Museum In Media Res is a laboratory experience designed to showcase and celebrate artistic process and collaboration. We’re interested in art as a vital, unfolding conversation and in-the-moment epiphany. While we publish and love painstakingly crafted literature and art, Museum In Media Res will assemble some of the finest literary and artistic minds to improvise and play.
Museum artists are given three creative proposals that speak to CURA’s theme of “Borderlands” (which evokes The Doe Fund’s transformative mission). Artists will have a half hour to respond to each proposal in any way they wish. The final prompt will have all artists collaborating together (though collaboration may take place at any point). Our editorial staff will document our living museum and will conduct short interviews with the artists. The artifacts and documentation of Museum In Media Res will be showcased in CURA’s Spring 2015 magazine.
Make something that speaks in a universal language, or make something intended for an audience of one.
When will we know that homo sapien sapien has evolved into homo sapien _______?
What does your Borderland village look like? Make a map of it in painstaking detail.
2015 Museum Artists
Amy Benson’s book, The Sparkling-Eyed Boy (Houghton Mifflin 2004), was the 2003 Katherine Bakeless Nason Prize winner in creative nonfiction, sponsored by Bread Loaf Writer’s Conference. Recent work has appeared in journals such as Agni, Black Warrior Review, BOMB, Boston Review, Denver Quarterly, Gettysburg Review, New England Review, PANK, and Triquarterly. She has been a fellow at Bread Loaf and a resident at Ledig House International and is the co-founder of the First Person Plural Reading Series in Harlem.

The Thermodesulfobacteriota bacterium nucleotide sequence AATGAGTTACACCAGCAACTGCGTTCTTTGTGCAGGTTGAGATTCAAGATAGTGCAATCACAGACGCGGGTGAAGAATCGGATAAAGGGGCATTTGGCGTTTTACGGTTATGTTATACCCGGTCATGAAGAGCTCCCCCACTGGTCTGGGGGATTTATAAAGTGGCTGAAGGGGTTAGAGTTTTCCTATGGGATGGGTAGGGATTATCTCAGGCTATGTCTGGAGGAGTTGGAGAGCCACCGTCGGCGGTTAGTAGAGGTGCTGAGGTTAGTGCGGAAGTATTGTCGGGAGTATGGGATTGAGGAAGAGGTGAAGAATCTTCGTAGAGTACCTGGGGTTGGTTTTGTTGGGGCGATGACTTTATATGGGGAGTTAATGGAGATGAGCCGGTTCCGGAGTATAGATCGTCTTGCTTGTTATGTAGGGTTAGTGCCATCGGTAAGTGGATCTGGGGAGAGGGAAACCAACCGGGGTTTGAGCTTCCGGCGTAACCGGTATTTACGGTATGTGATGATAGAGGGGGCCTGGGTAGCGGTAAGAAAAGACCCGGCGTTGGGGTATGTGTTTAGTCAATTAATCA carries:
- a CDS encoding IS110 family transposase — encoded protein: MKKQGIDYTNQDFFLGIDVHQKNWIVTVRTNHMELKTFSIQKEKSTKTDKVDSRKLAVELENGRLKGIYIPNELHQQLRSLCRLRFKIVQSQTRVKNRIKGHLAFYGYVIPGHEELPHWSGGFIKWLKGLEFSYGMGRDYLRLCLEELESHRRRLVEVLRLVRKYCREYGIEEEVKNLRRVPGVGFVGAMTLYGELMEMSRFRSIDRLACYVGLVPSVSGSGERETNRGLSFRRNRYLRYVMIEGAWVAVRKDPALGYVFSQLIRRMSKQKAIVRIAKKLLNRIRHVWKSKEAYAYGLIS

R. Luke DuBois is a composer, artist, and performer who explores the temporal, verbal, and visual structures of cultural and personal ephemera. He holds a doctorate in music composition from Columbia University, and has lectured and taught worldwide on interactive sound and video performance. Exhibitions of his work include: the Insitut Valencià d’Art Modern, Spain; 2008 Democratic National Convention, Denver; Weisman Art Museum, Minneapolis; San Jose Museum of Art; National Constitution Center, Philadelphia; Cleveland Museum of Contemporary Art, Daelim Contemporary Art Museum, Seoul; 2007 Sundance Film Festival; the Sydney Film Festival; the Smithsonian American Art Museum; PROSPECT.2 New Orleans; and the Aspen Institute. His work and writing has appeared in print and online in the New York Times, National Geographic, and Esquire Magazine.
Kimiko Hahn, the author of nine collections of poetry, finds her material from varied sources. Both Brain Fever (W.W. Norton, 2014) and Toxic Flora (2010) were triggered by varied fields of science; The Narrow Road to the Interior (2006) is a collection of Japanese forms. She also investigates the Asian American female body, black lung disease, premature burial. Her honors include fellowships from the Guggenheim Foundation, The National Endowment for the Arts, The New York Foundation for the Arts, Lila Wallace-Reader’s Digest Writers’ Award; also, the the Shelley Memorial Prize, The PEN/Voelcker Award, Asian American Writers Workshop Literary Award. Improvisational work includes photography with Lauren Henkin and the film Everywhere At Once (Peter Lindbergh, Holly Fisher, and narrated by Jeanne Moreau). Hahn is a distinguished professor in the MFA Program in Creative Writing & Literary Translation at Queens College, CUNY.
Phillip Lopate has written three personal essay collections — Bachelorhood (Little, Brown, 1981), Against Joie de Vivre (Poseidon-Simon & Schuster, 1989), and Portrait of My Body (Doubleday-Anchor, 1996); two novels, Confessions of Summer (Doubleday, 1979) and The Rug Merchant (Viking, 1987) and a pair of novellas (Two Marriages, Other Press, 2008); three poetry collections, The Eyes Don’t Always Want to Stay Open (Sun Press, 1972), The Daily Round (Sun Press, 1976) and At the End of the Day (Marsh Hawk Press, 2010). He has been awarded a John Simon Guggenheim Fellowship, a New York Public Library Center for Scholars and Writers Fellowship, two National Endowment for the Arts grants, and two New York Foundation for the Arts grants. He is the director of the nonfiction graduate program at Columbia University, where he also teaches writing.
Allison Parrish is a computer programmer, experimental writer, educator and game designer who lives in Brooklyn. A graduate of New York University's Interactive Telecommunications Program, her teaching and practice center around digital poetics, procedural design, and Internet culture.